Three Advanced Location Targeting Setting Recommendations
There are key location targeting differences in the settings between Bing and Google, and mobile and desktop. Most advertisers run geo-reports to see where to run ads, but few measure the impact of their location targeting setting decisions. These settings will impact campaign performance for many advertisers. Let’s dive into it so you can better understand how to optimize your campaign settings.
Google offers three basic options for advertisers. You can show ads to people in the targeted location, people searching for or viewing pages about my targeted location, or both. Google defaults to the combination of both in order to maximize their own revenue.
Recommendation #1 – For Google mobile search campaigns, don’t use the ‘people in my targeted location’ option.
I make this recommendation based on how Google decides what’s in targeted locations. This varies based on whether a user is on a desktop or a high end mobile device. Google starts with domain (.ca for Canada, .de for Germany, etc.) and IP addresses, but then adds a host of other variables for mobile devices, including GPS, Wi-Fi, Google Maps My Location and search history.
The fact that Google looks at mobile search history to determine my targeted location is critical. This is worth repeating. For mobile PPC, based on search history, Google may decide what people are in my targeted location.
If Google is using search terms to determine what people are in my targeted location, then there is no difference between ‘people in, searching for, or viewing pages in my targeted location’ and ‘people in my targeted location’ in mobile search campaigns. ‘Viewing pages’ is only a setting applicable to content. ‘Searching for’ is already being used to determine my targeted location for mobile. The top two settings are de facto the same thing for mobile seearch. By choosing ‘people in my targeted location’ you’re not actually changing targeting methods. You’re just cutting down on volume.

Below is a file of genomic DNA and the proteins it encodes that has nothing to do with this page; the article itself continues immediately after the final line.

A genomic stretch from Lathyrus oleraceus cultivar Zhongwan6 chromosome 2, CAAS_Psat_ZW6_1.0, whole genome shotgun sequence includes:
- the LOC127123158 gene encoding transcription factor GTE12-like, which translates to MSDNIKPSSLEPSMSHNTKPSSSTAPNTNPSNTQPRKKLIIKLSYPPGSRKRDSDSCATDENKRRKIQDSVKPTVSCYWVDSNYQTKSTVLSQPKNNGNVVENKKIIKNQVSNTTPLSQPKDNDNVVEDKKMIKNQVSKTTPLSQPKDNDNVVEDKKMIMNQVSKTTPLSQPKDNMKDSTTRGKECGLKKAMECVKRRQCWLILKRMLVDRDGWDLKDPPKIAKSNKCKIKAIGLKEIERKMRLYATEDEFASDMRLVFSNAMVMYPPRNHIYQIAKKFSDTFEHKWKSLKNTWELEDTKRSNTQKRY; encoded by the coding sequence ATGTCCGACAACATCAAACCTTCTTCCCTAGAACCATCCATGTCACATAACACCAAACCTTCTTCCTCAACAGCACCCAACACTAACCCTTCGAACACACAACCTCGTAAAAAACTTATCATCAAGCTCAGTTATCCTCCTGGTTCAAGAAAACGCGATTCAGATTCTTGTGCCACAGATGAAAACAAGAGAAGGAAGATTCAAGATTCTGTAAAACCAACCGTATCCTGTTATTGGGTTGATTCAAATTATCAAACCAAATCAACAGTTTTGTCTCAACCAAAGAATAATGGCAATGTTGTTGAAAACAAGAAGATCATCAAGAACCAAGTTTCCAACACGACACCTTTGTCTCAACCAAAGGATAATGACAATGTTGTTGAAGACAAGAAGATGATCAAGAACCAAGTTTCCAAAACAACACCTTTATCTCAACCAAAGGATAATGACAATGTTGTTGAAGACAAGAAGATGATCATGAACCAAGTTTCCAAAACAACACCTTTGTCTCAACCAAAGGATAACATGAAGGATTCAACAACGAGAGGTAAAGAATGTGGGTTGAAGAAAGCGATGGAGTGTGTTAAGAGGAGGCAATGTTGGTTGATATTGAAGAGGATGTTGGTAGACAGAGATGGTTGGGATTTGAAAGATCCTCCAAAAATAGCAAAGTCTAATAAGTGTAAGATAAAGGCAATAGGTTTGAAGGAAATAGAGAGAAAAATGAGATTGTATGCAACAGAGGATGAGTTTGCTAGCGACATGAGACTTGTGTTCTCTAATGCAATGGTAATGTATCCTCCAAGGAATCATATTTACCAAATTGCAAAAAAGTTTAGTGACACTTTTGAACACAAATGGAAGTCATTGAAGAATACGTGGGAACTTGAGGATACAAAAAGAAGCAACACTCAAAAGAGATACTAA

Recommendation #2 – Check the dimensions tab to see which type of targeting is performing better by campaign.
Geo-targeting options aren’t a ‘check off the box’ variable. Plenty of people run geo-targeting reports to see if any regions are doing poorly (you should be doing this), but few people look at how the settings are performing compared to one another. Location of interest and physical location can perform very differently.
Do an analysis to check for what’s working. Look at conversion rates and CPC’s. If they vary drastically, you might want to split the campaign up to manage each differently, or change your targeting strategy. This can make a big difference. For one of my clients, in a state with lots of tourism (Colorado) and decent volume, the location of interest had a 29% lower CPA.
Recommendation #3 – Take advantage of Bing’s ad group level geo-targeting.
On Bing, you can set geo-targeting at the ad group level. On Google, geo-targeting is done entirely at the campaign level. Take advantage of this functionality on Bing. Let’s say you’re an e-commerce company selling shoes and clothes. In my shoes campaign, I may not want to show the sandals ad group in the northern USA in December. I may not want to show the winter boots ad group in South Florida ever.
Remember to do the following with regard to location targeting settings
1. Don’t use ‘people in my targeted location’ for Google mobile search campaigns
2. Optimize Google campaigns by targeting settings
3. Take advantage of Bing’s ad group level geo-targeting.
These are ways to stand out relative to other advertisers, most of whom are just running geographic reports to get information on performance by location. For superior performance, run geographic reports on performance by location AND analyze how the settings you chose are impacting performance.
What other ways have you optimized location targeting settings?